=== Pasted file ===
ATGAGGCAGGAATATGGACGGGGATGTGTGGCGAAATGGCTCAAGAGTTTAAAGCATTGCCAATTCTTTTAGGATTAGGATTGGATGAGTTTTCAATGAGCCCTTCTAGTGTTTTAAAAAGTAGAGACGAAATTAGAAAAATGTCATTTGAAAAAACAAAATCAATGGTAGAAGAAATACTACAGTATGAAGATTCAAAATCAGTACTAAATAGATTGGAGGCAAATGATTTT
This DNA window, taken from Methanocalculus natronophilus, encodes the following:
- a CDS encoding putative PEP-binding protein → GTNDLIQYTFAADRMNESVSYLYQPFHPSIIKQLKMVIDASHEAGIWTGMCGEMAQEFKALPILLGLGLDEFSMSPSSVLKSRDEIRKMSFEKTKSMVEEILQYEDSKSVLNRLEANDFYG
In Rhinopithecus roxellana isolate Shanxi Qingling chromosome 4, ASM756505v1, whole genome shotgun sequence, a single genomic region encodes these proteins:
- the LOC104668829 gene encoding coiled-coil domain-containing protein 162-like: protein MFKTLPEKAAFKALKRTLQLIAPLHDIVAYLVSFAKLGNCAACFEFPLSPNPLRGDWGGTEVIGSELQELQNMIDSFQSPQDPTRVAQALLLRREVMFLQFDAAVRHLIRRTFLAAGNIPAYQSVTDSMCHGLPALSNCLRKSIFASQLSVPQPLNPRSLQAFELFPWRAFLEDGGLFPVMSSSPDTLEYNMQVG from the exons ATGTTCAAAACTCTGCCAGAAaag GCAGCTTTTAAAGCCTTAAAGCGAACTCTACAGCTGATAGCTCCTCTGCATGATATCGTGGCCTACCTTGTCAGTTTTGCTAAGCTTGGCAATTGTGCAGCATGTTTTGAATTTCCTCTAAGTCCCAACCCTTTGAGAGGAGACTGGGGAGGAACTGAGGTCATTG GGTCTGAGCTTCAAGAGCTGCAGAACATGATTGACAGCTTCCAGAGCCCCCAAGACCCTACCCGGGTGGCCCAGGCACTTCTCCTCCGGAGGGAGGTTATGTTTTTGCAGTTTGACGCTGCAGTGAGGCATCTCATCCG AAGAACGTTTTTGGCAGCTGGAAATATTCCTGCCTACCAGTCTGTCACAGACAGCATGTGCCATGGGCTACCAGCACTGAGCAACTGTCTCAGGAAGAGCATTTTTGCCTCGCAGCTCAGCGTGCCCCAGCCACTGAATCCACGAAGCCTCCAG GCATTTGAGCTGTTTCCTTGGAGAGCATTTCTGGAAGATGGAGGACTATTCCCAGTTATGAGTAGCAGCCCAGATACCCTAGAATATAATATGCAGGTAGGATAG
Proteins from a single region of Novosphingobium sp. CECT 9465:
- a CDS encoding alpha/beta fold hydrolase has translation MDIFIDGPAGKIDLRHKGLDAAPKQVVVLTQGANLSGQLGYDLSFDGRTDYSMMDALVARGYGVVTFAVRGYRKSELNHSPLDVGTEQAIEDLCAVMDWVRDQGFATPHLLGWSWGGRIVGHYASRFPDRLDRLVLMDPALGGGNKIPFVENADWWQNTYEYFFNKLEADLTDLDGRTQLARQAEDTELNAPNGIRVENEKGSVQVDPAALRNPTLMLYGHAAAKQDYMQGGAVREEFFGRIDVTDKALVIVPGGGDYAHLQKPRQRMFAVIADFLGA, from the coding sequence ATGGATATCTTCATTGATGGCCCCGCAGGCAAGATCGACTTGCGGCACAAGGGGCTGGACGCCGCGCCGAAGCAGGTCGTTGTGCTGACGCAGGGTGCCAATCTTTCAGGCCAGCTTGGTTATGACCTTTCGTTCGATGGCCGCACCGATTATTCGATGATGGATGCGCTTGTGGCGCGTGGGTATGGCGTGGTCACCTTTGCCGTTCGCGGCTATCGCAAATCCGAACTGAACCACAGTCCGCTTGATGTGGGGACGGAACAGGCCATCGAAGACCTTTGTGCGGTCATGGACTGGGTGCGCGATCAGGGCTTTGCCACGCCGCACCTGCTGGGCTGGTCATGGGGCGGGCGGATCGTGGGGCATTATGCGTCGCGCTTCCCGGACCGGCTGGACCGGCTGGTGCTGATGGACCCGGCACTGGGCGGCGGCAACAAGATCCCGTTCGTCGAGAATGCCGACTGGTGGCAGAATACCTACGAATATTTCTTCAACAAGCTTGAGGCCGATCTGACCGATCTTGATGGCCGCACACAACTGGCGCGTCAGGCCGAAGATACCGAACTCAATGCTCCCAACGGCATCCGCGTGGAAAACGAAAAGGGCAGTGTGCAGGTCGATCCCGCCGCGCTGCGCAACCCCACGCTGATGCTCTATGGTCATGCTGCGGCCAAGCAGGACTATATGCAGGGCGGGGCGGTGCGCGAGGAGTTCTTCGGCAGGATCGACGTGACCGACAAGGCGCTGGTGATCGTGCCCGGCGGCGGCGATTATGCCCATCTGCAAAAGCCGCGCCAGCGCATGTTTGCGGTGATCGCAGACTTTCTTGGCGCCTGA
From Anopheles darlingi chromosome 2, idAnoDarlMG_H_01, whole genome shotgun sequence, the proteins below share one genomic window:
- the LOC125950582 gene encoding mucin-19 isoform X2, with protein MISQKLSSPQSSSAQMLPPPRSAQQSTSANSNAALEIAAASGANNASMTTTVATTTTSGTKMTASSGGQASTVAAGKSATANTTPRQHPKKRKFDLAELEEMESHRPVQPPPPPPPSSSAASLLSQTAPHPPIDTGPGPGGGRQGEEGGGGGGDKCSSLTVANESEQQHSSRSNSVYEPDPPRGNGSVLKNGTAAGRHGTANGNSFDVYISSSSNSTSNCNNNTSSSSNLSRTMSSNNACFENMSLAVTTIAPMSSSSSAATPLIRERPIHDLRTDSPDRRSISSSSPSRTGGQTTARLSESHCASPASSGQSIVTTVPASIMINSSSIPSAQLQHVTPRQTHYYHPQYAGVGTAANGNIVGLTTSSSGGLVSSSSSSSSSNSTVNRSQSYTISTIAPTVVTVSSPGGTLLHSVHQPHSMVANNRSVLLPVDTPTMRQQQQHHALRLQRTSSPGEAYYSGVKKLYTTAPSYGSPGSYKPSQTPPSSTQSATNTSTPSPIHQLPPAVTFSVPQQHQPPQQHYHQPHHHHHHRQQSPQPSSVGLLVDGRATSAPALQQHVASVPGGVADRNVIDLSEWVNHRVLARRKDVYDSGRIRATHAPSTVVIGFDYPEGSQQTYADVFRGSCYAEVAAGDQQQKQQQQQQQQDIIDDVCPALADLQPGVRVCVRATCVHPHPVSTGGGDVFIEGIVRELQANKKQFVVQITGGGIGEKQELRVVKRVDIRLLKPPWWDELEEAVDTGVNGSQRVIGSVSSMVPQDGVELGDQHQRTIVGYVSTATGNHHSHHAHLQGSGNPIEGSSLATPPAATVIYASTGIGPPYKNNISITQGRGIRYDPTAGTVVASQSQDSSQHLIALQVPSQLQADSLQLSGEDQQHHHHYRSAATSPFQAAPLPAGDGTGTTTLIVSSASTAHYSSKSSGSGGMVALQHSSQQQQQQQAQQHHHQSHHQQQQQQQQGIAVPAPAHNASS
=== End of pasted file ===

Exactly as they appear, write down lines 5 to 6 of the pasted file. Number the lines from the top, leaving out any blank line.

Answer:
- the LOC104668829 gene encoding coiled-coil domain-containing protein 162-like: protein MFKTLPEKAAFKALKRTLQLIAPLHDIVAYLVSFAKLGNCAACFEFPLSPNPLRGDWGGTEVIGSELQELQNMIDSFQSPQDPTRVAQALLLRREVMFLQFDAAVRHLIRRTFLAAGNIPAYQSVTDSMCHGLPALSNCLRKSIFASQLSVPQPLNPRSLQAFELFPWRAFLEDGGLFPVMSSSPDTLEYNMQVG from the exons ATGTTCAAAACTCTGCCAGAAaag GCAGCTTTTAAAGCCTTAAAGCGAACTCTACAGCTGATAGCTCCTCTGCATGATATCGTGGCCTACCTTGTCAGTTTTGCTAAGCTTGGCAATTGTGCAGCATGTTTTGAATTTCCTCTAAGTCCCAACCCTTTGAGAGGAGACTGGGGAGGAACTGAGGTCATTG GGTCTGAGCTTCAAGAGCTGCAGAACATGATTGACAGCTTCCAGAGCCCCCAAGACCCTACCCGGGTGGCCCAGGCACTTCTCCTCCGGAGGGAGGTTATGTTTTTGCAGTTTGACGCTGCAGTGAGGCATCTCATCCG AAGAACGTTTTTGGCAGCTGGAAATATTCCTGCCTACCAGTCTGTCACAGACAGCATGTGCCATGGGCTACCAGCACTGAGCAACTGTCTCAGGAAGAGCATTTTTGCCTCGCAGCTCAGCGTGCCCCAGCCACTGAATCCACGAAGCCTCCAG GCATTTGAGCTGTTTCCTTGGAGAGCATTTCTGGAAGATGGAGGACTATTCCCAGTTATGAGTAGCAGCCCAGATACCCTAGAATATAATATGCAGGTAGGATAG
Proteins from a single region of Novosphingobium sp. CECT 9465: